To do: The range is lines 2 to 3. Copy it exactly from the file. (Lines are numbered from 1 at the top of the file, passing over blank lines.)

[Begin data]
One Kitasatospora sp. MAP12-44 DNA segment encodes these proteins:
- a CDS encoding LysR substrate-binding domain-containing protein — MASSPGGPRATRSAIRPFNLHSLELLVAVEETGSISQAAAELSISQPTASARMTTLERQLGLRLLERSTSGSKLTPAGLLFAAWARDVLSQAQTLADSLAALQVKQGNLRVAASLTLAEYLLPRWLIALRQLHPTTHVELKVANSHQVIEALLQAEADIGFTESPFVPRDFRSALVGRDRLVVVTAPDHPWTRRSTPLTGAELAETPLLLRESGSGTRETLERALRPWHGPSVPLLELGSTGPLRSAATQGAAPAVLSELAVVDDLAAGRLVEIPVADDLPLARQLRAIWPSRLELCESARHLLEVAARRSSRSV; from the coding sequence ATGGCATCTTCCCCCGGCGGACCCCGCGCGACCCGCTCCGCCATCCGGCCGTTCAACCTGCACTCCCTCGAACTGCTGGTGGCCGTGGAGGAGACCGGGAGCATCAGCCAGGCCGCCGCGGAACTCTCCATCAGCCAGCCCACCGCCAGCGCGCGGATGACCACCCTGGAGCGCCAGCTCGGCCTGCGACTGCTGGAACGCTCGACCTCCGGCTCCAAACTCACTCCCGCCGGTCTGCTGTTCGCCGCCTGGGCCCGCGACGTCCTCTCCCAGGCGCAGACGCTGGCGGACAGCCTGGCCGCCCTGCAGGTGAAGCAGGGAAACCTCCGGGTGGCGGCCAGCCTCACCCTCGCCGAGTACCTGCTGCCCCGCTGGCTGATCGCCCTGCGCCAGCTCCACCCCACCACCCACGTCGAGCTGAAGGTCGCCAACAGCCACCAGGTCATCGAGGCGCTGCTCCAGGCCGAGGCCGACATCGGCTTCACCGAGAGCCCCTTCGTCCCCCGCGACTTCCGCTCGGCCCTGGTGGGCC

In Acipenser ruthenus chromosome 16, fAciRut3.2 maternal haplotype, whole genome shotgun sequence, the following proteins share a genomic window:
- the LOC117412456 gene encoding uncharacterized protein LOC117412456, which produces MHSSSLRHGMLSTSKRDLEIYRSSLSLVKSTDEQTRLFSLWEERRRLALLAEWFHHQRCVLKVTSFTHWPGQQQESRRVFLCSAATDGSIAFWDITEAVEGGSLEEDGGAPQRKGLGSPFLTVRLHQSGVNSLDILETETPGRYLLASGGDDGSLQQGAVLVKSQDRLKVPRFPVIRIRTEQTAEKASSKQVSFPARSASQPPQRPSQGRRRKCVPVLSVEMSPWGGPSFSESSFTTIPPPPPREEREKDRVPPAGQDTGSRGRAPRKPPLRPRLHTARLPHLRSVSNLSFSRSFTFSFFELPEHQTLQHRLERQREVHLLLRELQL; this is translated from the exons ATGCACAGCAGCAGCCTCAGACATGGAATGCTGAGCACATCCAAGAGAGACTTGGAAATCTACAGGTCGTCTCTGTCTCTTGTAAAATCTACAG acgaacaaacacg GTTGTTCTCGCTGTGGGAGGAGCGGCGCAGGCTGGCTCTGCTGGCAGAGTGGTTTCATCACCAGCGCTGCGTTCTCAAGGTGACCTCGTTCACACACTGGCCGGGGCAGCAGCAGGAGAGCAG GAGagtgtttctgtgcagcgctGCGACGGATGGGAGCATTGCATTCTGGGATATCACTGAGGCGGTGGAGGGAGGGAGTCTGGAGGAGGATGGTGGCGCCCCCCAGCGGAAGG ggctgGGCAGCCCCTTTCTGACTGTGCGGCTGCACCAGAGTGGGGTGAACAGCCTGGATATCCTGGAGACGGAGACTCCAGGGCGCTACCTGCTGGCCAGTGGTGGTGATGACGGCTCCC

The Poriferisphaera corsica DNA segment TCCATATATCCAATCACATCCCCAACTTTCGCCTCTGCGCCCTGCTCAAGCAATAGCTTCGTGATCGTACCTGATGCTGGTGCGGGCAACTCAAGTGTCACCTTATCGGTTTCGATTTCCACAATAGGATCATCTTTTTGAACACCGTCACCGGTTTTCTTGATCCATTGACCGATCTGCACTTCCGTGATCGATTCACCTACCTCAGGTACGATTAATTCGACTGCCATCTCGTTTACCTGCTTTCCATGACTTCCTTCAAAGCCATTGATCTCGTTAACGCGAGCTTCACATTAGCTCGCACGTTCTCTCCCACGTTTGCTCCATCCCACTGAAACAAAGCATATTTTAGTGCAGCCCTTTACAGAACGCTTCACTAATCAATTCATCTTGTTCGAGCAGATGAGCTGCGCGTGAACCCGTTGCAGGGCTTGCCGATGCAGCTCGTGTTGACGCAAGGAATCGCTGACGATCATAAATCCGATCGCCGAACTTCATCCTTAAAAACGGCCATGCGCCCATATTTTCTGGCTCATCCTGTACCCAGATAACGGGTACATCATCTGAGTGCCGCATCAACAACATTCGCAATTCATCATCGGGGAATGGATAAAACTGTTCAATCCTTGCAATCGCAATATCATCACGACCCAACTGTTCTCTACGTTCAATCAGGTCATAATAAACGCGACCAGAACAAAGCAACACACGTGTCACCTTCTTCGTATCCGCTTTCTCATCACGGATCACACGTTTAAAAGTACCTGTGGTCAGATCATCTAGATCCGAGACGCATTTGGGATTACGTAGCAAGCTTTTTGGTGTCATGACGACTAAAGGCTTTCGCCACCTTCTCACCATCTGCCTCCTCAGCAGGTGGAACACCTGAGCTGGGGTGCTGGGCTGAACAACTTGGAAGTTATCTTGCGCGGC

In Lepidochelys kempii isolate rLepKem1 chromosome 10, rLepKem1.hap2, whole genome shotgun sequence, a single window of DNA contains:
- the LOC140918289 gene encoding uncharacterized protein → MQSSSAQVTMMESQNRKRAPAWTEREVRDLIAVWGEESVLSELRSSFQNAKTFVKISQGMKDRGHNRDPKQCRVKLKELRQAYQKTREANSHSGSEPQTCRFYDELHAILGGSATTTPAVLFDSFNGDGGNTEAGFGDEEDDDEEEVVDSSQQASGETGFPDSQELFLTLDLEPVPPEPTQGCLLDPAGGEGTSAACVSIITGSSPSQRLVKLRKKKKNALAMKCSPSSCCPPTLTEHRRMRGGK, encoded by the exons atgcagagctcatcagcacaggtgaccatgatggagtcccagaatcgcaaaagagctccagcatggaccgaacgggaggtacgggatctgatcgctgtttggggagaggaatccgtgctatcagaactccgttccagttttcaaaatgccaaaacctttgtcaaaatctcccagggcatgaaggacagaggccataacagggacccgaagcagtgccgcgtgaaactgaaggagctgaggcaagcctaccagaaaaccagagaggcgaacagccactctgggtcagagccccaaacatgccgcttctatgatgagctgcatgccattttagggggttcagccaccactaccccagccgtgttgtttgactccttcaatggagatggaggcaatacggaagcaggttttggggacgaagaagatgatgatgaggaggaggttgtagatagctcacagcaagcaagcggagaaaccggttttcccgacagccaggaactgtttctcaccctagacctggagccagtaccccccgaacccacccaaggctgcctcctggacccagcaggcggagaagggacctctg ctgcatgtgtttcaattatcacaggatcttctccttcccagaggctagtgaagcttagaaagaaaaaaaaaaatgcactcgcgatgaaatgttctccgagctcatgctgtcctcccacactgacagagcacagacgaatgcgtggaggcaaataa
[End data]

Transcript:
- a CDS encoding LysR substrate-binding domain-containing protein — MASSPGGPRATRSAIRPFNLHSLELLVAVEETGSISQAAAELSISQPTASARMTTLERQLGLRLLERSTSGSKLTPAGLLFAAWARDVLSQAQTLADSLAALQVKQGNLRVAASLTLAEYLLPRWLIALRQLHPTTHVELKVANSHQVIEALLQAEADIGFTESPFVPRDFRSALVGRDRLVVVTAPDHPWTRRSTPLTGAELAETPLLLRESGSGTRETLERALRPWHGPSVPLLELGSTGPLRSAATQGAAPAVLSELAVVDDLAAGRLVEIPVADDLPLARQLRAIWPSRLELCESARHLLEVAARRSSRSV; from the coding sequence ATGGCATCTTCCCCCGGCGGACCCCGCGCGACCCGCTCCGCCATCCGGCCGTTCAACCTGCACTCCCTCGAACTGCTGGTGGCCGTGGAGGAGACCGGGAGCATCAGCCAGGCCGCCGCGGAACTCTCCATCAGCCAGCCCACCGCCAGCGCGCGGATGACCACCCTGGAGCGCCAGCTCGGCCTGCGACTGCTGGAACGCTCGACCTCCGGCTCCAAACTCACTCCCGCCGGTCTGCTGTTCGCCGCCTGGGCCCGCGACGTCCTCTCCCAGGCGCAGACGCTGGCGGACAGCCTGGCCGCCCTGCAGGTGAAGCAGGGAAACCTCCGGGTGGCGGCCAGCCTCACCCTCGCCGAGTACCTGCTGCCCCGCTGGCTGATCGCCCTGCGCCAGCTCCACCCCACCACCCACGTCGAGCTGAAGGTCGCCAACAGCCACCAGGTCATCGAGGCGCTGCTCCAGGCCGAGGCCGACATCGGCTTCACCGAGAGCCCCTTCGTCCCCCGCGACTTCCGCTCGGCCCTGGTGGGCC

In Acipenser ruthenus chromosome 16, fAciRut3.2 maternal haplotype, whole genome shotgun sequence, the following proteins share a genomic window: